Tag Archives: Whole Grains

Foods that Keep Your Blood Sugar Steady Throughout the Day

If you struggle with blood sugar spikes and dips, you should take a look at your diet and eat foods that will keep your blood sugar steady.

Food that are high in carbohydrates and have a Glycemic Index of 70+ will affect your blood sugar adversely, which is not good for anyone. However, if you eat foods throughout the day that have a low Glycemic Index, your blood sugar will remain steady.

In case you do not know, the Glycemic Index (GI) ranks foods by how much they raise blood sugar. Anyone who lives with Type 2 Diabetes, hypoglycemia, or have been diagnosed with pre-diabetes are probably aware of the Index, but everyone should be familiar with it.

A roller coaster ride of blood sugar levels rising and falling throughout the day can make you feel pretty bad. It is important to recognize the symptoms and do something about the problem.  Awareness is not enough. Prevention is critical in order to reduce the increased risks for some health problems that can result if the spikes and dips are not controlled.

Melissa Li-Ng, MD, endocrinologist at the Cleveland Clinic in Ohio states, “Keeping blood sugar stable can help prevent the long-term consequences of fluctuations.” She goes on to explain that high blood sugar can cause a number of symptoms, including: frequent urination, thirst, fatigue, and blurred vision.

On the other hand, low blood sugar (hypoglycemia) can cause headaches, irritability, weakness or fatigue, dizziness, sweating, and lack of coordination.

Christy Parkin, MSN, RN, CDE, Health Management Resources, Inc. Diabetes Education and Consulting Services,  Indianapolis, Indiana states, “Blood glucose levels that fluctuate wildly up and down are more dangerous than high blood glucose alone…it leads to damage of the cells known as oxidative stress. This damage is a predictor of cardiovascular disease in diabetes.

Foods to Control Your Blood Sugar Levels

Fruits and Vegetables

There are some very tasty fruits with low GI numbers: apples, cherries, grapefruit, pears, plums, and strawberries. The same is true for some wonderful vegetables:  artichokes, asparagus, bell peppers, broccoli, cauliflower, celery, green beans, lettuce, mushrooms, and onions. All of these are low GI; plus they are low in calories, and packed with fiber, which keeps you feeling full longer. The result is that eating these foods will help stop the craving for snacks between meals.

Good Fats

Poached Salmon
Image by HLPhoto

The fats in your diet should be monounsaturated and polyunsaturated. They taste good and are good for you. You need them in your diet. In general, nuts, olive oils, avocado, and fish are sources of unsaturated fats. On the other hand, it is important to avoid saturated fats and trans fats.

Olive oil and peanut oil are unsaturated, contain no carbohydrates, and have a GI of zero.  This means they have no effect on blood sugar and can be used in food preparation without concern about impacting your blood sugar.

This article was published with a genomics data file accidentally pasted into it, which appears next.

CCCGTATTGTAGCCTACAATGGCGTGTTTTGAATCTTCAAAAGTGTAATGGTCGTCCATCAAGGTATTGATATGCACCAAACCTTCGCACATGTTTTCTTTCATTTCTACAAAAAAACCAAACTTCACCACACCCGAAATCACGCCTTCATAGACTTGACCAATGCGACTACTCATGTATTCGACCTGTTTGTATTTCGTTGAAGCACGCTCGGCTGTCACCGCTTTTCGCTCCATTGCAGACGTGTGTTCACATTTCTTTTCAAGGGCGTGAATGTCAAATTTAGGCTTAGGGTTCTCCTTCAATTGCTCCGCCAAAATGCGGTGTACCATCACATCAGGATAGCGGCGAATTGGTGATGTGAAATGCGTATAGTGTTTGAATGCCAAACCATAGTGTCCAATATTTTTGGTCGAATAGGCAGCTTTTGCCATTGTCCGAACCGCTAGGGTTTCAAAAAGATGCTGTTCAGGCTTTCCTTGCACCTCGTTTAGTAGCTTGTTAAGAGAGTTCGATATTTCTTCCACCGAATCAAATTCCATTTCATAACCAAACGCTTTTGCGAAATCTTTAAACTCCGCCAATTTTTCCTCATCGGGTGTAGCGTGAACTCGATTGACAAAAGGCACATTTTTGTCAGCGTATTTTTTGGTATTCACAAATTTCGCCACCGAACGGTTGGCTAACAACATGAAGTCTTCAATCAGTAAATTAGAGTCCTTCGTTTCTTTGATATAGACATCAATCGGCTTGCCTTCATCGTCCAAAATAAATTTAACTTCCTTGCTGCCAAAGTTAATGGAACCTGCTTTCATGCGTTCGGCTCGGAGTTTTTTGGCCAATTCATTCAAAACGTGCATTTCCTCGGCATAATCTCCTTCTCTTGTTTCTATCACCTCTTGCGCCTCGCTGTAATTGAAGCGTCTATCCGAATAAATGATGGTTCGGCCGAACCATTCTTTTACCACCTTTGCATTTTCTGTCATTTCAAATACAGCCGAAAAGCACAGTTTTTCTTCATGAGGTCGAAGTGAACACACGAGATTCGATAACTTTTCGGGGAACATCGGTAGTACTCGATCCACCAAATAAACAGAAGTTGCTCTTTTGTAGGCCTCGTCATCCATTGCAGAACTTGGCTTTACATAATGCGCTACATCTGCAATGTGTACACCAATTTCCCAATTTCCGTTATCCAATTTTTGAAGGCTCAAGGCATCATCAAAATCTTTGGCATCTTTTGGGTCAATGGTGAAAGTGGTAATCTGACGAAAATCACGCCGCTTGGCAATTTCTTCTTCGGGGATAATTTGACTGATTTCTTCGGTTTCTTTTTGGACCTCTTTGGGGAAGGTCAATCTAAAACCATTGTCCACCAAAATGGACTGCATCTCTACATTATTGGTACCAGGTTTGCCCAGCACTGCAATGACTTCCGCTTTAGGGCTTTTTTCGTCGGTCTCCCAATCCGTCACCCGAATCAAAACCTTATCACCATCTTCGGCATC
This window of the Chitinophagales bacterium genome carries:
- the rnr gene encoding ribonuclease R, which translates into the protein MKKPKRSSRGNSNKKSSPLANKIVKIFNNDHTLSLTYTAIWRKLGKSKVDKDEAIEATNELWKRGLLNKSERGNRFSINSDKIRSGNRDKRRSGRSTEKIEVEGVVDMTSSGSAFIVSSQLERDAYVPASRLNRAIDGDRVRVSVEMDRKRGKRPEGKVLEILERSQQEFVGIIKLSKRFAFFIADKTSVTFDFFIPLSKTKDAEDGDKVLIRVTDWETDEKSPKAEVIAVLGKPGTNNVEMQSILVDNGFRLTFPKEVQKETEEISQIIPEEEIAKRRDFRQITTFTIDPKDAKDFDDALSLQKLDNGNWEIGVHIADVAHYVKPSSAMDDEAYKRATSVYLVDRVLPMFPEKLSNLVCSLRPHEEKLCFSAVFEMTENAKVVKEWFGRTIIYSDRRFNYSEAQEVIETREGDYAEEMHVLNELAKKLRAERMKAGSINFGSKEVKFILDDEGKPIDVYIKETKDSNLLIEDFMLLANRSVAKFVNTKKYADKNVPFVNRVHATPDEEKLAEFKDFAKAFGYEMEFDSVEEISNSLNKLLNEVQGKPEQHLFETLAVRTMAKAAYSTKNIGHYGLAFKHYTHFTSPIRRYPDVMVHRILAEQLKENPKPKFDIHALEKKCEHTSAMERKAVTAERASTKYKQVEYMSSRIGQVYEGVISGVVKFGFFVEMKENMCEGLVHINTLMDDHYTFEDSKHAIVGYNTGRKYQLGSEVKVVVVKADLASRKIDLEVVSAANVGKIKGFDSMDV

“Fatty” fish such as: trout, herring, tuna, mackerel, halibut and salmon are also good unsaturated fats – and good for you. These fish provide Omega-3 fatty acids that help reduce the risk of heart disease by lowering triglyceride levels in the blood stream.

Protein

Protein fills you up and keeps you feeling full longer.  Good sources of Low GI protein are: legumes, nuts, lean meat and fish. When you have plenty of protein in your diet, you are less likely to want snacks.

Try mixing nut butters with fruits or vegetables like apples and celery for a high protein, but low GI snack. Vacuum-packed tuna or low-fat cheese on 100% whole-wheat crackers are also good. And, one of my favourite snacks is crisp celery or carrot sticks dipped in hummus.

Whole Grain

Quinoa and Broccoli
Quinoa and Broccoli

Avoid all refined flour (white, enriched in particular). Stick with minimally-processed whole grain products. They have a low GI value and add rich flavors to breads and pasta.  Replace your white rice with quinoa (reasonably priced, filled with protein, and tasty) or wild rice (delicious, but expensive). Other whole grains you may also want to try are: spelt, rye and barley.

In Conclusion

If you are a diabetic, or have trouble controlling your blood sugar, eating the aforementioned foods will help you keep it steady. A steady blood sugar level means less cravings, which not only reduce the number of calories you would normally consume, helps you stay away from high GI foods.

Photo Credit: (Quinoa and Broccoli Wednesday’s Dinner via photopin (license)

Food Allergies – Real or Imagined?

Whole Wheat Bread and Grains
Image by Oliver Hoffman

Food Allergies – Do You Really Have Them?

There is so much hype today about food allergies; it is easy to get caught up in the frenzy. One of the biggest topics in this area is allergies to gluten and wheat products. The food industry has also jumped on the band wagon and is rolling in the dollars with their “gluten-free” products, which adds to the frenzy. Plus, everywhere you look there are new gluten-free and grain-free diet books being published.

Are the allergies real or imagined, or is having food intolerance a fad?

Yes, some people have food allergies, but the majority do not. In fact, only about 8 percent of children have food allergies and 4 percent of adults.

When it comes to gluten intolerance, Celiac Disease affects less than 1% of the population. If you are among that 1%, you should, without a doubt, avoid gluten. In fact, eating it could be life threatening.  On the other hand, if you are among those who have eliminated, or are thinking about eliminating whole grains from your diet, you really need to reconsider. The decision to eliminate an entire food group without sound reason is fool hardy and dangerous to your health.

In case you have forgotten, whole grains are one of the major food groups for good reason. In addition to providing critical nutrients (protein, iron, magnesium, phosphorus, zinc, copper, manganese, selenium, and several B vitamins), they are a primary source of fiber, which is important for digestion, helps avoid constipation, and lowers the incident of colorectal cancers in adults.

Why deprive yourself of those benefits, for no reason. Those with true problems will see immediate results giving up gluten, but those without problems usually don’t even lose weight despite the rumors to the contrary. Instead they are more likely to end up bloated, constipated, and craving a lot of other foods in an effort to replace the grains. Why do that when it is not necessary?